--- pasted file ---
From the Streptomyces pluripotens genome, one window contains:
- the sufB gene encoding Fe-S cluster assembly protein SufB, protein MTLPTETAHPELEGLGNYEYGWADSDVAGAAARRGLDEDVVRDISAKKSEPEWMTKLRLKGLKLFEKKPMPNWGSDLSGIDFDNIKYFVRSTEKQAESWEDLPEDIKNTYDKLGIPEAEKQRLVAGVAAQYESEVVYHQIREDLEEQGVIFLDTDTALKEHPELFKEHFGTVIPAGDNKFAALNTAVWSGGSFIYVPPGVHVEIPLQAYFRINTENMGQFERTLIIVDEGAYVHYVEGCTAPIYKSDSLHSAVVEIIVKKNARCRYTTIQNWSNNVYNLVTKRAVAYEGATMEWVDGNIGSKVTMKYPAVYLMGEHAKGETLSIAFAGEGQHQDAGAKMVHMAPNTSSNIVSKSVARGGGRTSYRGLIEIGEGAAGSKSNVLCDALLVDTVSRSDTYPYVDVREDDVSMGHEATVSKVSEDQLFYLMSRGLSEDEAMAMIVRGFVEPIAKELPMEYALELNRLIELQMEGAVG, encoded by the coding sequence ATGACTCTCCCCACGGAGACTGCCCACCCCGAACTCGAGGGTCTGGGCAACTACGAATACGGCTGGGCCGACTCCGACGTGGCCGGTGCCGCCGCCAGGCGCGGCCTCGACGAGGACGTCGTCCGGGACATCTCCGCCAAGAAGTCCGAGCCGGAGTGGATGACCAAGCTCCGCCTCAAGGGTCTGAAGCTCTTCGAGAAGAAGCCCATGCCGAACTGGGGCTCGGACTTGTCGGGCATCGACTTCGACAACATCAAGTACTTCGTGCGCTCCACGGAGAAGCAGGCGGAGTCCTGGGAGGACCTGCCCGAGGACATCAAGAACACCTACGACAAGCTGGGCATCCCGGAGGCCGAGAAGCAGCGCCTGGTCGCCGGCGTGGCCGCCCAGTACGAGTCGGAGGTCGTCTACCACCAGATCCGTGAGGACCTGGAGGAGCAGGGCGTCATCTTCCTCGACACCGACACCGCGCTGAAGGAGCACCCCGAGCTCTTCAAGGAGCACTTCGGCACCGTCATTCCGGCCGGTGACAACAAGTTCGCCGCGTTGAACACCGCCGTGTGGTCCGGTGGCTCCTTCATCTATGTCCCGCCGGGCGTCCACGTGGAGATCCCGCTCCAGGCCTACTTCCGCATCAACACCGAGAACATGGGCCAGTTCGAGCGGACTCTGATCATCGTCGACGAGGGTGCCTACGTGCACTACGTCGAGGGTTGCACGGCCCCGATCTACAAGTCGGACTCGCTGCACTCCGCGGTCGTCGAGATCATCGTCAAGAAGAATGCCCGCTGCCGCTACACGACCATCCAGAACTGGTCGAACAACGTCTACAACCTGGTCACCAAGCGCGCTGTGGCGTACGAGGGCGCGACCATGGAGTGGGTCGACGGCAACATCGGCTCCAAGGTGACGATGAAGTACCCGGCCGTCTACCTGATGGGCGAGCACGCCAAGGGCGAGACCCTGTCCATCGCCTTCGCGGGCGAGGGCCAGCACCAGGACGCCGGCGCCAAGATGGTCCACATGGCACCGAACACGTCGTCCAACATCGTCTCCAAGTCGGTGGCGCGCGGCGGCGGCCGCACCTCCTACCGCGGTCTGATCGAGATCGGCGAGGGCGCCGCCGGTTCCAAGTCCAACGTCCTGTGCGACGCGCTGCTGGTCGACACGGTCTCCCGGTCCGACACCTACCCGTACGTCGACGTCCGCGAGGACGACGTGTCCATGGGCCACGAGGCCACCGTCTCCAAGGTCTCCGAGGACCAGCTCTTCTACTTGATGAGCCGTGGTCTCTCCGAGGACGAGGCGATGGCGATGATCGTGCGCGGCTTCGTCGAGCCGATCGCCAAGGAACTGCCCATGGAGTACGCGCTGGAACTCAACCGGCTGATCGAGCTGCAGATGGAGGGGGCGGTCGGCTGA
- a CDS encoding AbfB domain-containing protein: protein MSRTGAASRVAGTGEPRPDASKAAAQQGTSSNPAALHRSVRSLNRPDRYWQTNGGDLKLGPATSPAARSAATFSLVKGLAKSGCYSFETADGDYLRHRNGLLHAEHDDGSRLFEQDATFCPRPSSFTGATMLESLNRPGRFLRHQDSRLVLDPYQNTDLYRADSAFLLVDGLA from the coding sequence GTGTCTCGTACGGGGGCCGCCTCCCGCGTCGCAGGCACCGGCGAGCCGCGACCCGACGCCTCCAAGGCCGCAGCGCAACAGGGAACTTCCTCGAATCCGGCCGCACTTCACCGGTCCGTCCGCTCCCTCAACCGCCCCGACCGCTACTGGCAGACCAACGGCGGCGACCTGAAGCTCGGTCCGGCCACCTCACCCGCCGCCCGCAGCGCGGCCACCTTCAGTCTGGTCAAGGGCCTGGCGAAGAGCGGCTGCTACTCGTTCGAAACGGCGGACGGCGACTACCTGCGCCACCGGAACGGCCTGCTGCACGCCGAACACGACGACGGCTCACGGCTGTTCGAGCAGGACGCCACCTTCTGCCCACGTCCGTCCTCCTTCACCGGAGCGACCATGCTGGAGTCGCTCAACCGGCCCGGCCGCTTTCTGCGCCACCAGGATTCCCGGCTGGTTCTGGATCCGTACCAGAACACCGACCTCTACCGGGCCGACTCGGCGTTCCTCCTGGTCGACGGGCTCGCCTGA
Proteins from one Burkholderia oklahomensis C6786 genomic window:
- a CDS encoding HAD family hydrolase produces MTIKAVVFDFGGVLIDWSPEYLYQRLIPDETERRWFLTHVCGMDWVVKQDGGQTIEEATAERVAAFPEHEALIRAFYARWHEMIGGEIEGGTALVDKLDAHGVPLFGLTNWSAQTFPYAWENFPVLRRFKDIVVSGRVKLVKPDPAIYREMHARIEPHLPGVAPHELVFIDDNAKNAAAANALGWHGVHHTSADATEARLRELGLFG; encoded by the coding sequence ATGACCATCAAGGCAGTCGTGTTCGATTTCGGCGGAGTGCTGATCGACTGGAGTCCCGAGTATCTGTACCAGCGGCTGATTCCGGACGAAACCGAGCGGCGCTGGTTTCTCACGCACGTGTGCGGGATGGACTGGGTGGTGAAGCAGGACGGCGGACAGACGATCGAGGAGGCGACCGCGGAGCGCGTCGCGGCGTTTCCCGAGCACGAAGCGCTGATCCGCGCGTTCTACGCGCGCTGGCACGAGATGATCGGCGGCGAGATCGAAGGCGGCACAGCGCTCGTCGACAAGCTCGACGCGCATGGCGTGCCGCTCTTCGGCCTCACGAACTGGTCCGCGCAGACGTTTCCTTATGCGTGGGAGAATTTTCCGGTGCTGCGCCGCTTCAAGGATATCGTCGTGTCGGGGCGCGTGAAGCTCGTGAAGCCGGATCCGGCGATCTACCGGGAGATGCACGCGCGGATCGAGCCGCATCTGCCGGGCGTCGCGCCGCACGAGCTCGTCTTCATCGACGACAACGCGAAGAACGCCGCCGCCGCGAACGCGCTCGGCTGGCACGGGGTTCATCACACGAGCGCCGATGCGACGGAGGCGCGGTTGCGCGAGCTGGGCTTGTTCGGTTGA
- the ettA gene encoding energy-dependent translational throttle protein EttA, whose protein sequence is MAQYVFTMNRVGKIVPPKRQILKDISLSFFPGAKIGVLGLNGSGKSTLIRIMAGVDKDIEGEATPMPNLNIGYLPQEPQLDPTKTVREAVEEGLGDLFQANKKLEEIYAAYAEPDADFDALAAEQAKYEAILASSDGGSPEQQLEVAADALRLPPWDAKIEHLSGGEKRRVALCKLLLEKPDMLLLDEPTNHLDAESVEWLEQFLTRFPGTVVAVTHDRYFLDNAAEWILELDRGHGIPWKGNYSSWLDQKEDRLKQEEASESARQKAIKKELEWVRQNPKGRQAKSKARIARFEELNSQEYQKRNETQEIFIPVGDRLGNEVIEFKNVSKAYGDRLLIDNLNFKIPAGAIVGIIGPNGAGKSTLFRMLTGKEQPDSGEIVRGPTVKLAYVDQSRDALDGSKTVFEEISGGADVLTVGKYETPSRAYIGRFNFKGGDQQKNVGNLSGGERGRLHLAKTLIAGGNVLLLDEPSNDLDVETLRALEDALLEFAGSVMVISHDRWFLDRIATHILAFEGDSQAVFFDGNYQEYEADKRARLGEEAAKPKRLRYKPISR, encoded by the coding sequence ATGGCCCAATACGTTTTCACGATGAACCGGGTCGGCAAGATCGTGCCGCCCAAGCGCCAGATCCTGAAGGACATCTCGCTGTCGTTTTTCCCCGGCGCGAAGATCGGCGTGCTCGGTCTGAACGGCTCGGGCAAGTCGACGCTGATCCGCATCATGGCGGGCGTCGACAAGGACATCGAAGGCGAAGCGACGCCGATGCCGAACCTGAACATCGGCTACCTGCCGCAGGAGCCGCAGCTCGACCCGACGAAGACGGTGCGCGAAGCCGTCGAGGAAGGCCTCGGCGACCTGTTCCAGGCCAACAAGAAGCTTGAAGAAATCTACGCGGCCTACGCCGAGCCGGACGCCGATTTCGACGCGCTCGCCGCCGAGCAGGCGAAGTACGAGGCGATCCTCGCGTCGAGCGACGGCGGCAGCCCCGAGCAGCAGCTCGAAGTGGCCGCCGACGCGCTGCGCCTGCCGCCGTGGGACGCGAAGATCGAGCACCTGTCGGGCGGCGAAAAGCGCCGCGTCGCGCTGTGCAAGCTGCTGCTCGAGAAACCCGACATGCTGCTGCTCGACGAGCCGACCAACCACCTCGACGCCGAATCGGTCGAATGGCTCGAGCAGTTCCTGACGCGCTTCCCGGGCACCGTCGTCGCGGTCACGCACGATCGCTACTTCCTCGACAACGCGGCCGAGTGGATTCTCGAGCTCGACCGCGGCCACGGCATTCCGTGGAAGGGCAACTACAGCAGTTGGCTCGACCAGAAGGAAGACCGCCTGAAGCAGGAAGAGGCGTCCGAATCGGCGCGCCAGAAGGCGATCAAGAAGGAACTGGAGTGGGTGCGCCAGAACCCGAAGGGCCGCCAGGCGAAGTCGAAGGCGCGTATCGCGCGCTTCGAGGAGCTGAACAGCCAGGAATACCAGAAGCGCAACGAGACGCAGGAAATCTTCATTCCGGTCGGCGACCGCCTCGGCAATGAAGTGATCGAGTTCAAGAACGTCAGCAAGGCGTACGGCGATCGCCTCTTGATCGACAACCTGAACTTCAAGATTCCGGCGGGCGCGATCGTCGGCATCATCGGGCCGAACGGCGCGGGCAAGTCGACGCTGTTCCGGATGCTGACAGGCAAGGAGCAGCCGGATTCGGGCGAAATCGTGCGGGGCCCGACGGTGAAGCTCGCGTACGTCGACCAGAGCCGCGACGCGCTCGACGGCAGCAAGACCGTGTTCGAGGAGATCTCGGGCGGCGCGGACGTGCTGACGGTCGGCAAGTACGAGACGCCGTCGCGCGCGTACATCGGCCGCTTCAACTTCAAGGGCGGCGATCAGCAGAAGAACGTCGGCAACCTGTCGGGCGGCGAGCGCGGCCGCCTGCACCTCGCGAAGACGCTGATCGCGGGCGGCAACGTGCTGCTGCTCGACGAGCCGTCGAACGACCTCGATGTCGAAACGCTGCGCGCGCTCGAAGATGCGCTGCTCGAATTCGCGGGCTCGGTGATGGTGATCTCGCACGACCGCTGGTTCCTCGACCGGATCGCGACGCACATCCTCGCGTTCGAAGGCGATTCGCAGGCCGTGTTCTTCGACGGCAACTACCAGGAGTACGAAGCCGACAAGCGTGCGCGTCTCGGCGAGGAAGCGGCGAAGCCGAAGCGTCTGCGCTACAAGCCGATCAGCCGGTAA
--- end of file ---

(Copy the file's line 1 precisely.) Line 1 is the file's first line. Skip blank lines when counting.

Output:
From the Streptomyces pluripotens genome, one window contains: